Netflix, Instagram, and Pinterest websites were also affected by Amazon's recent outage.
"Netflix could have had Amazon duplicate its instance in every data center, but that would be prohibitively expensive," said Dan Olds, an analyst at Gabriel Consulting Group. "But, expect to pay more for that kind of resiliency. There's a price to be paid for that kind of availability and there's no free lunch in the cloud."
While cloud data services are still in their infancy, eventually they will become so common that they'll be considered a utility, just as electricity and telephony is today, said Parveen Jain, CEO of RedSeal Networks, which sells software for monitoring the health of companies' IT infrastructure.
"I think the service providers have to make sure systems work uninterrupted as much as possible. They have to implement redundancy," Jain said. "As the government is transitioning to the cloud, and some of the largest enterprises are moving there as well, redundancy is a necessity."
Power outages like the one Amazon's AWS experienced are expected to become more frequent as global warming causes storms of all types to become more severe and heat waves to be more frequent and intense.
According to the U.S. Drought Monitor, administered by the National Oceanic and Atmospheric Administration (NOAA), the vast majority of the U.S. is experiencing drought conditions.
So far this year, more than 23,000 high temperature records have been set, compared with 2,500 cold temperature records, according to NOAA. In past years, records for high and low temperatures were typically equal, said Harold Brooks, a research meteorologist at the National Severe Storms Laboratory in Norman, Okla., which is also part of NOAA.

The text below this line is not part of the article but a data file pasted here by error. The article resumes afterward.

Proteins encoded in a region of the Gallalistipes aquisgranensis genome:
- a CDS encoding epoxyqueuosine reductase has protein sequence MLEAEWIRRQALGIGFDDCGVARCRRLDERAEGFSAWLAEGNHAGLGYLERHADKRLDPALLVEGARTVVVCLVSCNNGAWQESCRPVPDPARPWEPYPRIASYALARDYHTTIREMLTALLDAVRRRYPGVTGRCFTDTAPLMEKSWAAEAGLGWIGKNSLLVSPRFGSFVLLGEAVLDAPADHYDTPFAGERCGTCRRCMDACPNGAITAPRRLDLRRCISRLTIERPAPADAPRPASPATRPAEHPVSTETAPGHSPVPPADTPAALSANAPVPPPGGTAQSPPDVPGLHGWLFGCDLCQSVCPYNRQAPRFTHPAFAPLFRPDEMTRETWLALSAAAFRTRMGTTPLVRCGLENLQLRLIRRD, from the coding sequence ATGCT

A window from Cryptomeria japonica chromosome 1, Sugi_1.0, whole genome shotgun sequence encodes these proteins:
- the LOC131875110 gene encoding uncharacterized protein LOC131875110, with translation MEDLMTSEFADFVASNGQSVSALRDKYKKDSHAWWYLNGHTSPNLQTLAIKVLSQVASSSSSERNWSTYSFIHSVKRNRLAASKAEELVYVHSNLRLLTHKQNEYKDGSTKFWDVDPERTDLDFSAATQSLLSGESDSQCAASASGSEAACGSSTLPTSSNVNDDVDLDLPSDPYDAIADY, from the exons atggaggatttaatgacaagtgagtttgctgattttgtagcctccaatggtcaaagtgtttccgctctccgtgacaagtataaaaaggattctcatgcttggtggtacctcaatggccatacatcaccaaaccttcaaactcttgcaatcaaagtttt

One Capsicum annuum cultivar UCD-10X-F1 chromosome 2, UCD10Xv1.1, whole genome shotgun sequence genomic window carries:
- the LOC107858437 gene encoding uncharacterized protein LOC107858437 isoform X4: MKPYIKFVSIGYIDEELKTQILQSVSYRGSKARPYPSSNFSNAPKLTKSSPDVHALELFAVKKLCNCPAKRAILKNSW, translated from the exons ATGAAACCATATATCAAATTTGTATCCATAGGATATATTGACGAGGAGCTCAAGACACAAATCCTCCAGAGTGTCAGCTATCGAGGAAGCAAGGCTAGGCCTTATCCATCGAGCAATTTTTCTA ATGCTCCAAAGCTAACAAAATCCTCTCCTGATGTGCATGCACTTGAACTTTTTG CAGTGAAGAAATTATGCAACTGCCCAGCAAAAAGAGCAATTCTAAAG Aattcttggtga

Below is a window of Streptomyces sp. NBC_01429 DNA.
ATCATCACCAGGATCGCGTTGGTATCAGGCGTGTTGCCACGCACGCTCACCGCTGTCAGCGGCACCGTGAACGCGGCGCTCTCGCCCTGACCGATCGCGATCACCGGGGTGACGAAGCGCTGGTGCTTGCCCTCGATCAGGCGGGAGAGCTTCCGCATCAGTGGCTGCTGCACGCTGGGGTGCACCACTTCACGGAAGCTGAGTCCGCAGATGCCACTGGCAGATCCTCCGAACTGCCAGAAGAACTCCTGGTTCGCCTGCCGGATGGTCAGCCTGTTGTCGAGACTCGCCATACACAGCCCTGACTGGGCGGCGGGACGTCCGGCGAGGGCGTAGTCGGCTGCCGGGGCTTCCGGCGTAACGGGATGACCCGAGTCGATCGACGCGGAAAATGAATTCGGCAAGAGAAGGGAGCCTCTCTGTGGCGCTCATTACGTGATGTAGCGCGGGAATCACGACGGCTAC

Brooks said global warming has been responsible for only about a half degree of temperature increase on average, but it doesn't take much of a temperature change to have an effect on weather conditions. And temperatures are expected to continue to rise over the next century.
"We're very confident that global temperatures have increased. That's a slam dunk," Brooks said. "And we can tell there are regional temperatures that have gone up significantly. We know we're setting a lot more high temperature records than low temperature records.
"When it rains, the rains will be more intense, but there will be longer gaps between rains," Brooks said. "The overall amount of rain has slightly gone up in much of the U.S. It's getting more concentrated into heavier rain events."
There is also meteorological modeling and "empirical evidence" that shows if nothing else changes, the strongest hurricanes will get stronger, according to Brooks.
"There are indications that wind speed and damages are tied pretty closely together. If we're talking a few meters per second more in wind speed, that could lead to 10% to 20% more damage. We may not notice the wind change all that much, but we may notice more damage," he said.
The "huggability" factor
"Last year was the worst year we've had in the history of disasters," said Al Berman, executive director of the Disaster Recovery Institute (DRI). "I've been doing this since the 1990s. I started out hearing this was going to be a very calm summer, and now I'm hearing it's not going to be." The DRI is a nonprofit organization that provides educational services and certification for contingency planning and business continuity professionals.